The Design Museum in London has included a "DIY meal kit" featuring steaks that could be grown from a diner's own human cells among the nominees in its Beazley Designs of the Year exhibit. Developers of the Ouroboros Steak envision that individuals will be able to harvest cells from their own cheek and feed them with serum derived from donated blood that has expired, Dezeen reported. After about three months, the steaks would be fully grown. "People think that eating oneself is cannibalism, which technically this is not," said Grace Knight, one of the designers. Researcher Orkan Telhan added, "Our design is scientifically and economically feasible but also ironic in many ways."
Police in Corvallis, Ore., said Dylan Milota was high on marijuana when he crashed the Tesla he was driving at more than 100 mph into a utility pole on Nov. 17, breaking the pole and spraying hundreds of small batteries through the windows of two nearby residences. One landed on a bed and started a fire, KMTR reported. And a tire struck the second story of a nearby apartment building so forcefully it broke water pipes inside the wall, destroying a bathroom and causing flooding in the lower level, police said. Citizens were warned not to pick up any batteries, which can stay hot for up to 24 hours and release toxic fumes. Milota fled on foot but was quickly apprehended.
Hand sanitizer, fire don't mix
College student Benjamin LaRose of Millis, Mass., is recovering from third-degree burns he suffered at an outdoor party with friends this fall when someone used hand sanitizer as an accelerant in the fire pit they were gathered around, Boston25 reported. "It was rather sudden how quick it reacted," LaRose said, "very much like napalm," catching his leg and shorts on fire and requiring skin grafts to treat the burns. LaRose's pediatrician, Dr. Lester Hartman, warned of the dangers of using hand sanitizer and then being exposed to open flames: "Alcohol is very volatile and explosive ... and people that are doing a barbecue or even lighting a cigarette or lighting a candle" need to let the alcohol evaporate first. Or, experts say, use soap and water.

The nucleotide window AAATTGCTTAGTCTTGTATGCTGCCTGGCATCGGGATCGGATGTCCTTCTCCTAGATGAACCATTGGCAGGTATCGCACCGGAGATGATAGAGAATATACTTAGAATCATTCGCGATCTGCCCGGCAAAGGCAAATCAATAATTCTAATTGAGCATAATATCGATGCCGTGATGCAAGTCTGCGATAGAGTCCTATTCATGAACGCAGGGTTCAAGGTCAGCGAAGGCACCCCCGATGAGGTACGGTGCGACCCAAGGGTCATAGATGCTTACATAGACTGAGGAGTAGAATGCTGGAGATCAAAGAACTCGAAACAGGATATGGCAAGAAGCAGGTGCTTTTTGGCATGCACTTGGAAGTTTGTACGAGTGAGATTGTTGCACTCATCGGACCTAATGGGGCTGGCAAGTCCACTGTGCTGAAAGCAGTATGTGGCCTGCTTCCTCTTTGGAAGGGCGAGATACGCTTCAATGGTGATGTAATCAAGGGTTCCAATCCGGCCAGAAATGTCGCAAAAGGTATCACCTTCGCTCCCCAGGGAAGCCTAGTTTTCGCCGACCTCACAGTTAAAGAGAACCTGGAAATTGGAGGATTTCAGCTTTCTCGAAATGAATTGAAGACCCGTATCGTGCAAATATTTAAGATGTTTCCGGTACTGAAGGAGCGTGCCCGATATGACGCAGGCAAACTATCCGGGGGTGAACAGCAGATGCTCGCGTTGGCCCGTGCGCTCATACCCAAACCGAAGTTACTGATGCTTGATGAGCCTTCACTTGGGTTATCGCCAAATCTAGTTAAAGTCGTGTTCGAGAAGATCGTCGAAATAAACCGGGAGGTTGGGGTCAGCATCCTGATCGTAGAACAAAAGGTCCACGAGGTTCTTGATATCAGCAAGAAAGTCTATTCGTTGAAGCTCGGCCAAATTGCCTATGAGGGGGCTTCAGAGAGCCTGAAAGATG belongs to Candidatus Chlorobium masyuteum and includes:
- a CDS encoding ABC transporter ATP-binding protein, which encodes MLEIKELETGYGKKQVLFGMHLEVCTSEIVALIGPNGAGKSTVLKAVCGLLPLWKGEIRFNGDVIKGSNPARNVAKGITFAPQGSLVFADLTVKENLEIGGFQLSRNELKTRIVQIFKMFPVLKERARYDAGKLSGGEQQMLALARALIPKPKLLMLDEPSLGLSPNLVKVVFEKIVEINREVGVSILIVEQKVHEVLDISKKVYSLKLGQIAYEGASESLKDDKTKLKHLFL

Meteor strike a sign of luck
Josua Hutagalung, 33, was outside his home in Sumatra in August when a meteorite crashed through his roof and landed outside. United Press International reported the rare 4.5-pound meteorite was valued at almost $1.9 million, which attracted American expert Jared Collins, who paid more than $1 million for the rock. "I have also always wanted a daughter," Hutagalung said, "and I hope this is a sign that I will be lucky enough now to have one." He also plans to donate some of the funds to his local church's new building project.
Election rigging uncovered
Evidence of election rigging in New Zealand's Bird of the Year competition has set organizers all atwitter, NPR reported. Officials at Forest & Bird, a conservation organization, noticed that more than 1,500 votes had come from one e-mail address on Nov. 9, all in favor of the spotted kiwi. "That is an amazing bird," spokeswoman Laura Keown said, "but ... these votes had to be disallowed, and they've been taken out of the competition." The disqualification cleared the way for the competition's eventual winner: the kakapo, a rare nocturnal bird and the world's only flightless parrot.
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